Given the recent events in the UK with regards the severe weather, many companies may think more seriously about "enabling" their employees to work from home.
News articles have said that many workers who couldn't work from home just 'had the day off'. This would have cost companies millions in terms of lost productivity and revenue. The morale of the employees may have improved somewhat but at what cost?
More and more companies are looking into the possibilities of home working as a more cost effective alternative to expensive desk space in the office. Different factors need to be taken into account when calculating the cost of providing office space (in addition to local taxes); for example, a desk, power, heating, lighting, air conditioning, printing, toilet facilities, catering facilities not to mention the endless supply of tea and coffee.
These costs are negated when the employee works from home. The employer may subsidise broadband, paper, print cartridges through an IT allowance or such like, but this is surely a rarity. The majority of homes these days have internet capability whether it's good old fashioned dial up or the latest broadband package.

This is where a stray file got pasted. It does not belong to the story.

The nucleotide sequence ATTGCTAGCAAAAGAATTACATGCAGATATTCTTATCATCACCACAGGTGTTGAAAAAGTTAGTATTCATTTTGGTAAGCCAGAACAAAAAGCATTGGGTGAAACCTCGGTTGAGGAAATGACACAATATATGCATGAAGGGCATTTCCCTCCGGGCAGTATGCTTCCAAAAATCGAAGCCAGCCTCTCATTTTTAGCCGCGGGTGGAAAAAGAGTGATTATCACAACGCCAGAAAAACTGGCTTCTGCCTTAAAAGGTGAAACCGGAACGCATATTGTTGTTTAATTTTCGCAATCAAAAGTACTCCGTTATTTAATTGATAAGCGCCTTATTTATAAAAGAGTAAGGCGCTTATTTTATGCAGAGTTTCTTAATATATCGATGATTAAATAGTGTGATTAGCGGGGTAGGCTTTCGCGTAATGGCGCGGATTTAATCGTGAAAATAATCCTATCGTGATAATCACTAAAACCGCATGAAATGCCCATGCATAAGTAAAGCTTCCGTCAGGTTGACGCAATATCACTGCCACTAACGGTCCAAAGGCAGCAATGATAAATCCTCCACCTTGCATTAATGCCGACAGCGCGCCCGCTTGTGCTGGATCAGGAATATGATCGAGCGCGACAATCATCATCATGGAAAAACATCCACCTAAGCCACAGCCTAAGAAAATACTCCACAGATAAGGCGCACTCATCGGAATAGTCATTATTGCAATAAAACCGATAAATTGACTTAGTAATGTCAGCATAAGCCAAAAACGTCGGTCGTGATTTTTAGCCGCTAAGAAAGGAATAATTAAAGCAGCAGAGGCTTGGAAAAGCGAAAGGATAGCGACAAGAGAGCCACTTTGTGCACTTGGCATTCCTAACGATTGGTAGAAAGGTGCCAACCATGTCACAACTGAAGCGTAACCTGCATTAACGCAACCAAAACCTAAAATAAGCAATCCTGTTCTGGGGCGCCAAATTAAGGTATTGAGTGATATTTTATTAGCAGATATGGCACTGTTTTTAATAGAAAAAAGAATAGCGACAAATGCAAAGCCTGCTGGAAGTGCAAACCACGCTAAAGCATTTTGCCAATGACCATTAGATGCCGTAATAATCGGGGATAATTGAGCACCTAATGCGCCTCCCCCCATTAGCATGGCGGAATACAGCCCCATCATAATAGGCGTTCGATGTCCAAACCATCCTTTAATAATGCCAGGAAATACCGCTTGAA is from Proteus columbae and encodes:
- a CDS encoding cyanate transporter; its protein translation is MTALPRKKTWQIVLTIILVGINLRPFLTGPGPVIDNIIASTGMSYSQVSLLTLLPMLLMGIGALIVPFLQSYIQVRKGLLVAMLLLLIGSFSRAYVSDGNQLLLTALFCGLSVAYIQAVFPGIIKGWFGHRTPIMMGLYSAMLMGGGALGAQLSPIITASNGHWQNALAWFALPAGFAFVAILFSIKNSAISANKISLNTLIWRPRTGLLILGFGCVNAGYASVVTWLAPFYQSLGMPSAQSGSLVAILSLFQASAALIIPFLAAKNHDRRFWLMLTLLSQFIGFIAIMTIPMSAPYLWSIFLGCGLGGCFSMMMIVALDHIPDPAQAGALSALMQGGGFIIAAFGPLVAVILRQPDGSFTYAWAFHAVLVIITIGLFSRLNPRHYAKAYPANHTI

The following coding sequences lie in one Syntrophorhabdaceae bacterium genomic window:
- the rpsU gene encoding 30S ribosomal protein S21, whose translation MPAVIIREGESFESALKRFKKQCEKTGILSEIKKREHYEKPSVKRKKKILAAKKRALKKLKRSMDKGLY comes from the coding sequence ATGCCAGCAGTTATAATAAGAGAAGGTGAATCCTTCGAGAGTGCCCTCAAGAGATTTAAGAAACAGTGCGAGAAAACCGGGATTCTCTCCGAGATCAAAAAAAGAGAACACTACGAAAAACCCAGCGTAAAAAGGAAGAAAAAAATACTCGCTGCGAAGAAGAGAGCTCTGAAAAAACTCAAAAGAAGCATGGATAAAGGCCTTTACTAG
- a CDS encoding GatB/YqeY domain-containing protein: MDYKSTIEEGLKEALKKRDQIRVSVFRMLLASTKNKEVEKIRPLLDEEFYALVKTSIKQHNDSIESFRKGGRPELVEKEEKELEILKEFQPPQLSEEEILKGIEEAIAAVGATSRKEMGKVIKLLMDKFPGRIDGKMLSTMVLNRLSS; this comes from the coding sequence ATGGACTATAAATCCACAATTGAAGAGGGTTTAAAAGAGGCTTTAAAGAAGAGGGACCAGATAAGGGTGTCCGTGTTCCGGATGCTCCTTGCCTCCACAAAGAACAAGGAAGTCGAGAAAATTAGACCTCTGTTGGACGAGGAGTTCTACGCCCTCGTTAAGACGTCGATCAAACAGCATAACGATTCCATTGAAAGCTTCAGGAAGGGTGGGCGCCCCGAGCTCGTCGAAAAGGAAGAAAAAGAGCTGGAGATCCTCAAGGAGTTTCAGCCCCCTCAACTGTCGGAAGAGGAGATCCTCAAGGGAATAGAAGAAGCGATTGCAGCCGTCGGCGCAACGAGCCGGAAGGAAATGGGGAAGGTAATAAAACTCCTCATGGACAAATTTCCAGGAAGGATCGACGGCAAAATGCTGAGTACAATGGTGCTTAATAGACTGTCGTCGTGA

As long as the office based servers are available and accessible by whatever means and the network links can cope with the capacity requirements of numerous home workers 'connecting', home working must be seen as a viable option to most companies given the current climate. It keeps their costs down and allows flexibility for the employee as long as they are disciplined and 'get the job done'.
The UK not being able to cope with severe weather conditions may not be as big an issue in the future and cost as much in lost productivity. Happy sledging!
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